CPO likely to stay above RM4,000 per tonne


PETALING JAYA: Analysts expect crude palm oil (CPO) to stay lofty above RM4,000 per tonne in the immediate term, but the current price may have peaked for this year.

On April 3, the benchmark CPO futures contract price hit a year-to-date high of RM4,579 per tonne, which reflected the near term tightness in palm oil inventory.

Maybank Investment Bank Research (Maybank IB Research), in its latest report, said CPO prices may have peaked due to a stronger pick up in palm oil output from May and hit its seasonal peak in the third quarter 2024 (3Q24).

“This will pressure CPO price on the downside once the market anticipates supply is normalising,” it added.

Other factors include the CPO price that is trading at narrowed price discounts against other major competing vegetable oils, while against gas oil in Rotterdam, it continued to trade at a premium of US$232 per tonne on April 12, while South America’s soybean harvest is also underway.Hence, CPO price could become bearish towards mid-year on seasonal output recovery, noted Maybank IB Research.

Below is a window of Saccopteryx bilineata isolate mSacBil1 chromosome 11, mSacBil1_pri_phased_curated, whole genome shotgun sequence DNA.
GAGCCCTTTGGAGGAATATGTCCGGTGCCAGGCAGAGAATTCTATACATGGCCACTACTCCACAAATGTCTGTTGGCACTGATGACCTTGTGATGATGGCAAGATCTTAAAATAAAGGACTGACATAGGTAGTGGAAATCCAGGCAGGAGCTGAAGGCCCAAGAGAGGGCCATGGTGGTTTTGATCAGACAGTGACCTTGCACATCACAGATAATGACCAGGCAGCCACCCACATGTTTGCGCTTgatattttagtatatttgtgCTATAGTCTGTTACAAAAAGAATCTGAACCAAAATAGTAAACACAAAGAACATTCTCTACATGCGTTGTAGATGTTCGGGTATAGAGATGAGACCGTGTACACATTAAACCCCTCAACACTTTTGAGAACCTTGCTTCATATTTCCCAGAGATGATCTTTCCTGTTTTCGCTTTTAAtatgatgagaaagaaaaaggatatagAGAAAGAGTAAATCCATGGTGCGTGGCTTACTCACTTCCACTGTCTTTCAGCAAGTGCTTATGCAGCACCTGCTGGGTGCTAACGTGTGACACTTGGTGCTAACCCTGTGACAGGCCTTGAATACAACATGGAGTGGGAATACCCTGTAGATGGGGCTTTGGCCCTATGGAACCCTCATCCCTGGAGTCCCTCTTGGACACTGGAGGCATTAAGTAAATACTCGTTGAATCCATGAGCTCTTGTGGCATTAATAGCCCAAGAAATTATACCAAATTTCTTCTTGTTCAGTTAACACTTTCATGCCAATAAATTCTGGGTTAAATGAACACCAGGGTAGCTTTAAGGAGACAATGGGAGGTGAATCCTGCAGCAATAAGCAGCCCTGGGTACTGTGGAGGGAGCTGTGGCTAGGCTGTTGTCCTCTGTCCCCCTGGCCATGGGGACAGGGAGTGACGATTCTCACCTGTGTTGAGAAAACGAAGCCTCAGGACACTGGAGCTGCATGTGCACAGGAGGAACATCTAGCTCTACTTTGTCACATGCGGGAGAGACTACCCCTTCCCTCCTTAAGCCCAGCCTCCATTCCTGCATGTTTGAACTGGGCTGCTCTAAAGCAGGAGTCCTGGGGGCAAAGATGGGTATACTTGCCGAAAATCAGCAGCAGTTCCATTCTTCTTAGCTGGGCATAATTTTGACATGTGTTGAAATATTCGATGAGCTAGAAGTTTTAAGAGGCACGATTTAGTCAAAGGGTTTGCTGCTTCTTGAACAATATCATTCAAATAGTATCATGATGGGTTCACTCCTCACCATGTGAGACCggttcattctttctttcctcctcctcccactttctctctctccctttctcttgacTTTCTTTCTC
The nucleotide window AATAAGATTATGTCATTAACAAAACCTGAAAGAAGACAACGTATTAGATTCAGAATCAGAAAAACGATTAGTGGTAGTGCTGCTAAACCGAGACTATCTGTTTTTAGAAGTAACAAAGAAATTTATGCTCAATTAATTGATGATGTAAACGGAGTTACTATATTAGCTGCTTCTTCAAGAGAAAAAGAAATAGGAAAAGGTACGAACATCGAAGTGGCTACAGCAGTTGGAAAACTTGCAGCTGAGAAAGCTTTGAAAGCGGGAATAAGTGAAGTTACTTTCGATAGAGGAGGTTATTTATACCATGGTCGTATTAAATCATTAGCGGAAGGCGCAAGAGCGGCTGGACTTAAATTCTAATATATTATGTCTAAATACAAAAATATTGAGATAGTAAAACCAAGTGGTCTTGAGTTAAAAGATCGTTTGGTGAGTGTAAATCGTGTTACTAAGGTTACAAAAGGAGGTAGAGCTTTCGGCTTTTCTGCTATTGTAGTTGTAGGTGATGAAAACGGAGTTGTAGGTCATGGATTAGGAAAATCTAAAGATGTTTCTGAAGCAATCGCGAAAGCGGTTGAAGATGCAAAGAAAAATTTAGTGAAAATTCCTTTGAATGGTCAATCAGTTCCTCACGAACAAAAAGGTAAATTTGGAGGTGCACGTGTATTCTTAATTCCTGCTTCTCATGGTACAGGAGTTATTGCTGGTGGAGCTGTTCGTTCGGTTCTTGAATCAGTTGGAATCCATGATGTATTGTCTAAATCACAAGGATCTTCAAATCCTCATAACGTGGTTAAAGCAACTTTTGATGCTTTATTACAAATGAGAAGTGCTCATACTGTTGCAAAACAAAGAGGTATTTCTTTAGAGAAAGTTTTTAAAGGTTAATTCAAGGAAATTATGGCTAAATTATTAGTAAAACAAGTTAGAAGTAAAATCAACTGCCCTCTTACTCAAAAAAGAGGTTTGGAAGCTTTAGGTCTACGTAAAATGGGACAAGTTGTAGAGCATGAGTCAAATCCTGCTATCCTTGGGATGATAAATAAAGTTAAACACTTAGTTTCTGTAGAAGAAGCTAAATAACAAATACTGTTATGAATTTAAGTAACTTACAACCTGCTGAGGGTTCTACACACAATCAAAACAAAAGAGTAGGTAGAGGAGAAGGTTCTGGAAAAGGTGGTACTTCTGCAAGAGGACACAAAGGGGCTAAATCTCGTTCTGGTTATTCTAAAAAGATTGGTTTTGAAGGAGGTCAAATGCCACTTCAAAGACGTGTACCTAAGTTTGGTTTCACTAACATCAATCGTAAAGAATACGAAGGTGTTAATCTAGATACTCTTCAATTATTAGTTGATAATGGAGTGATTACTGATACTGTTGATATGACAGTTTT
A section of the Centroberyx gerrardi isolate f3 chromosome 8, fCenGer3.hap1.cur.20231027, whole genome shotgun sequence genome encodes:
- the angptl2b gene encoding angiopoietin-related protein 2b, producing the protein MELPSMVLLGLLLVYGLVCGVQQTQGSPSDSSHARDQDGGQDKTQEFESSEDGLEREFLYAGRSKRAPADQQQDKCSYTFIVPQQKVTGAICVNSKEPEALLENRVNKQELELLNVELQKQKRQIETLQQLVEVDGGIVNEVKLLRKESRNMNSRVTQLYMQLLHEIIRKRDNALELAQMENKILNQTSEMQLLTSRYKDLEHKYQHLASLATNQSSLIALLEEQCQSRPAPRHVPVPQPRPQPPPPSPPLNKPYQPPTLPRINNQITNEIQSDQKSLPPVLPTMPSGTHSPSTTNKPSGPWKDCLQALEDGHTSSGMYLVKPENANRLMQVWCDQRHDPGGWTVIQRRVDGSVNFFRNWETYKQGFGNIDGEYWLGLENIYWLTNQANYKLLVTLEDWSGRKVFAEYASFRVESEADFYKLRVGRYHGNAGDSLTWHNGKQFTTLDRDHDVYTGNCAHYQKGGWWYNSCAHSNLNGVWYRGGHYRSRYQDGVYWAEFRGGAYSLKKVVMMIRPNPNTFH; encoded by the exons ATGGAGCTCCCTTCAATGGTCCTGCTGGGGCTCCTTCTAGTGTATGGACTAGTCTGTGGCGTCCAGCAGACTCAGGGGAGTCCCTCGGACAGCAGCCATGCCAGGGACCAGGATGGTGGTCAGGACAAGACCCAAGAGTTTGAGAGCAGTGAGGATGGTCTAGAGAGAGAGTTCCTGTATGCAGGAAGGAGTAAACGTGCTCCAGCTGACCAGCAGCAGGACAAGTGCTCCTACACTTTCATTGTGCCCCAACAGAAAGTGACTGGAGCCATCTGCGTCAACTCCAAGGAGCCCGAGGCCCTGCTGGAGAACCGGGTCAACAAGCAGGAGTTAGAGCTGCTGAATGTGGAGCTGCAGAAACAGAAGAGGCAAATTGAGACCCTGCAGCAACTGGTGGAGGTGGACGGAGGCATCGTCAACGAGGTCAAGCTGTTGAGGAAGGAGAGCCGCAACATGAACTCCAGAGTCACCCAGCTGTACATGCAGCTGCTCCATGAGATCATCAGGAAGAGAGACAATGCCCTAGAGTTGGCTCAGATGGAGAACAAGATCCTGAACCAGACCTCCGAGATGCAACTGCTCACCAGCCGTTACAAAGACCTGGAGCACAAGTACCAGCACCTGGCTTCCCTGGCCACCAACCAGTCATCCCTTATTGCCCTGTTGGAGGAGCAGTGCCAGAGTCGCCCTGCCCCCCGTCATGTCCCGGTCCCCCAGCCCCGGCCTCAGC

It has maintained a “neutral” call on the plantation sector with recommended “buys” within the sector, namely Bumitama Agri Ltd and Sarawak Oil Palms Bhd.

As for the Malaysian Palm Oil Board’s March palm oil statistics, Maybank IB Research said strong exports that outpaced production growth led to lower palm oil stockpile at 1.71 million tonnes, which is at its 10-month low.

RHB Research said: “Even if the export momentum continues, we expect stock levels to remain below the two-million-tonne mark in the next few months as the peak output month is likely to be in 3Q24, barring any unforeseen weather issues.”

Going forward, the research firm said it expects production to slowly improve in the next few months, with a bigger spike from May to June.

As for exports, demand could also pick up gradually as restocking activities continue.“However, this will remain to be hampered by switching activities, as CPO is still trading at an unusual premium to sunflower oil of US$68 per tonne and at a narrower discount of US$133 per tonne to soybean oil, making it less attractive to importers,” RHB Research added.

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